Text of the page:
With Brexit looming and continuing economic challenges facing the county, this year has seen something of a national debate about inequality and inclusive growth in Britain. We know that co-ops offer solutions to these big issues and, in a true spirit of co-operative self-help, we as a sector took matters into our own hands with the publication of Do It Ourselves, a new 20-year strategy to give more people a voice in the economy.
With input from over 500 co-ops it is a call to action for co-ops large and small. An ambitious piece of work, it focuses attention on those parts of the economy where co-operation is sorely needed – the gig economy, social care, tech workers, student housing, among others.
It also puts stress on the need for existing co-ops to be exemplars of co-operation. As such, we’ve worked closely with our members to create a series of high quality resources to help co-ops: for example, a thorough toolkit for directors, a new framework for reporting to members, and a guide to data regulations coming into effect next year. Our HR service has seen significant growth over the last twelve or so months too, with more worker co-ops subscribing to get HR advice and guidance.
And we’ve seen some effective policy-wins for the sector. Over the year we have revitalised the Cross Party Group in Scotland, where interest in worker ownership and community engagement is growing; we’ve seen the Labour leadership discussing policy ideas we have been developing, like co-ops for the self-employed and taxi co-ops; and the government has agreed to increase the audit requirement threshold for medium sized co-ops, helping to put co-ops on a level playing field with other businesses.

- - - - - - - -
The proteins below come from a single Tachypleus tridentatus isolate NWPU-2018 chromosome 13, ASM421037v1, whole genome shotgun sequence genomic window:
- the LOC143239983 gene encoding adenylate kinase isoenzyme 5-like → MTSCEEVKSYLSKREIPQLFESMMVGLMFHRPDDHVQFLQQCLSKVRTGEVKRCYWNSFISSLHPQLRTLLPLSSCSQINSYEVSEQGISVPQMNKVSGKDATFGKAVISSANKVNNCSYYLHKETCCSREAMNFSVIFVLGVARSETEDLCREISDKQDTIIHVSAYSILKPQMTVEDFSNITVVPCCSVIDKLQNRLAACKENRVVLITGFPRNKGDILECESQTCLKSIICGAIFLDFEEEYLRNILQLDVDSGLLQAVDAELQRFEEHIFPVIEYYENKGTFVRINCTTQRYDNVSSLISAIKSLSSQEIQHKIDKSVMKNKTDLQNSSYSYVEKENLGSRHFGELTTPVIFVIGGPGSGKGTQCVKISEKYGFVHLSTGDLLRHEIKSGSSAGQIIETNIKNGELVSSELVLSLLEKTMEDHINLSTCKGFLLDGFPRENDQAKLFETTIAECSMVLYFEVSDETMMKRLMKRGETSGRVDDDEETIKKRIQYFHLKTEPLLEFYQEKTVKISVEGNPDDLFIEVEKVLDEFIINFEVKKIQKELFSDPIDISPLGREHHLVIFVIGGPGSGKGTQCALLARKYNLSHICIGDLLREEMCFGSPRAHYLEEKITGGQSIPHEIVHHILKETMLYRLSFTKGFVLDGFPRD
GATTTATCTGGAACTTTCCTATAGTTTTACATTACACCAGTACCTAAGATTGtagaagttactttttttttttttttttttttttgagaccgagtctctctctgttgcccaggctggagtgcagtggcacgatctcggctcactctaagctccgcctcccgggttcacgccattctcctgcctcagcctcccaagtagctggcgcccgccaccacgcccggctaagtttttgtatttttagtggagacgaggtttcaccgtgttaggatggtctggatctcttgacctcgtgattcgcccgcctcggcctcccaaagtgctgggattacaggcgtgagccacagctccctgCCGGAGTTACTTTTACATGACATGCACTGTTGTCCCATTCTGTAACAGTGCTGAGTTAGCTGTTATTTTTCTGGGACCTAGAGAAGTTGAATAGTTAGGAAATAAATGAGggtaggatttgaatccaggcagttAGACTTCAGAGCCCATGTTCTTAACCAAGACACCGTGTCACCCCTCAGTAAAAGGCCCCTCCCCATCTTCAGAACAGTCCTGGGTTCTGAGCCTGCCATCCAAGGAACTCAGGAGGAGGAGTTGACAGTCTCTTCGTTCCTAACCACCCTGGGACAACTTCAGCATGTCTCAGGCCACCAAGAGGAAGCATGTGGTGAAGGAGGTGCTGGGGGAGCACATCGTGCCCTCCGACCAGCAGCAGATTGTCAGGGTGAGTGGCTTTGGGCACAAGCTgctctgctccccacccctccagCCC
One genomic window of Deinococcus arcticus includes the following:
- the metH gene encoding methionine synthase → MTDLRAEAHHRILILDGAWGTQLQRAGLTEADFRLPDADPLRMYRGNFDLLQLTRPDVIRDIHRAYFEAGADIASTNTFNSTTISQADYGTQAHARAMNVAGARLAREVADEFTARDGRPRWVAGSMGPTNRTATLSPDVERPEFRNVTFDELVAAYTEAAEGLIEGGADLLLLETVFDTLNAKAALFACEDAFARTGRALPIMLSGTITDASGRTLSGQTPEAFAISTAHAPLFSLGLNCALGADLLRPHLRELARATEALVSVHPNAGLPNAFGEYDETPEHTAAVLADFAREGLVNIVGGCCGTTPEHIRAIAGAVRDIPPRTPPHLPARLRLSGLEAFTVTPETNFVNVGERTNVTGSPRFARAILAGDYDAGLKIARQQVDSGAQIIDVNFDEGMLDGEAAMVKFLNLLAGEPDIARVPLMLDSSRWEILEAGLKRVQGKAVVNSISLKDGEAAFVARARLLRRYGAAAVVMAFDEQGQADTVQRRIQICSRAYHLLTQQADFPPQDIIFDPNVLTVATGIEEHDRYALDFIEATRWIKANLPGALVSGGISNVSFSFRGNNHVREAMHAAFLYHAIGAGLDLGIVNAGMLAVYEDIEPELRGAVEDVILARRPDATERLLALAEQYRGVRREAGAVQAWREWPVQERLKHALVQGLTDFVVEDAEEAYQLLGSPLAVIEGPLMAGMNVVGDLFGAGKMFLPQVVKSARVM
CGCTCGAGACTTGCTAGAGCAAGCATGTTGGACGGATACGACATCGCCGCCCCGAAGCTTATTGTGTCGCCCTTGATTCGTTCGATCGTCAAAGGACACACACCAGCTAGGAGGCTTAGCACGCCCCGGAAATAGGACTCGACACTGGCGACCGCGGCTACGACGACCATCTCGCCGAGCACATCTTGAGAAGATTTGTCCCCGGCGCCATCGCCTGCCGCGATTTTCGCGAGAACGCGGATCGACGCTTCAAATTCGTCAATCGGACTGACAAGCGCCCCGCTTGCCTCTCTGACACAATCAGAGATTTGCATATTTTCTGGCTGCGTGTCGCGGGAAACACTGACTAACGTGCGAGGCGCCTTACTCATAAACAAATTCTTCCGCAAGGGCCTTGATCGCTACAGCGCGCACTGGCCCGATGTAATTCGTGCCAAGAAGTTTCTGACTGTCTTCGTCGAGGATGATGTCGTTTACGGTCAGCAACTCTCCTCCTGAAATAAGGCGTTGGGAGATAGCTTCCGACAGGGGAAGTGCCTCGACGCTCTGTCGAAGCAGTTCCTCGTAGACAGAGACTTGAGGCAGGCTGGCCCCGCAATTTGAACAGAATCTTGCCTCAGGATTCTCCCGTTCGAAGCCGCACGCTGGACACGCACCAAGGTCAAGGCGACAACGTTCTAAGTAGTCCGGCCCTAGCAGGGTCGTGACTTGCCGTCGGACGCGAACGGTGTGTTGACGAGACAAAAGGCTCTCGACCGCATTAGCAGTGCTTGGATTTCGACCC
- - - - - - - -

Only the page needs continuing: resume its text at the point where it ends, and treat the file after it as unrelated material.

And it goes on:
Looking ahead, there will be some significant challenges for co-ops in 2018. Brexit offers strategic opportunities for co-ops, not least around co-operation as a way to help small and medium sized businesses compete. And the continued focus on the future shape of the economy is something that co-ops, as people-led businesses, have a lot to offer.
But the ongoing economic uncertainty of leaving the European Union, and the impact it may have on core business costs, is likely to be a worry next year that will affect what many co-ops do. And more immediate challenges, like the introduction of new data regulations in the form GDPR, will also need to be negotiated to ensure co-ops are compliant in their use of members’ information.
At a sector-wide level, 2018 is set to be a year of experimentation in support of the Do It Ourselves strategy. We’ll be doing more to promote inspiring co-ops across the UK, with new films of amazing co-ops and campaigns around the co-operative economy and Co-operatives Fortnight.
And, because developments around platforms and technology are coming fast, it’s important for existing co-ops to keep on innovating and new ones to emerge that provide fairer ways of organising in a digital economy. We will be working with members and partners to support more student housing co-ops, helping to incubate new tech co-ops and scoping approaches to joint procurement for co-ops.
The world is moving fast at the moment. I’ve been pleased to see co-ops taking leadership on some big issues last year and it’s vital we continue to do so over the next year.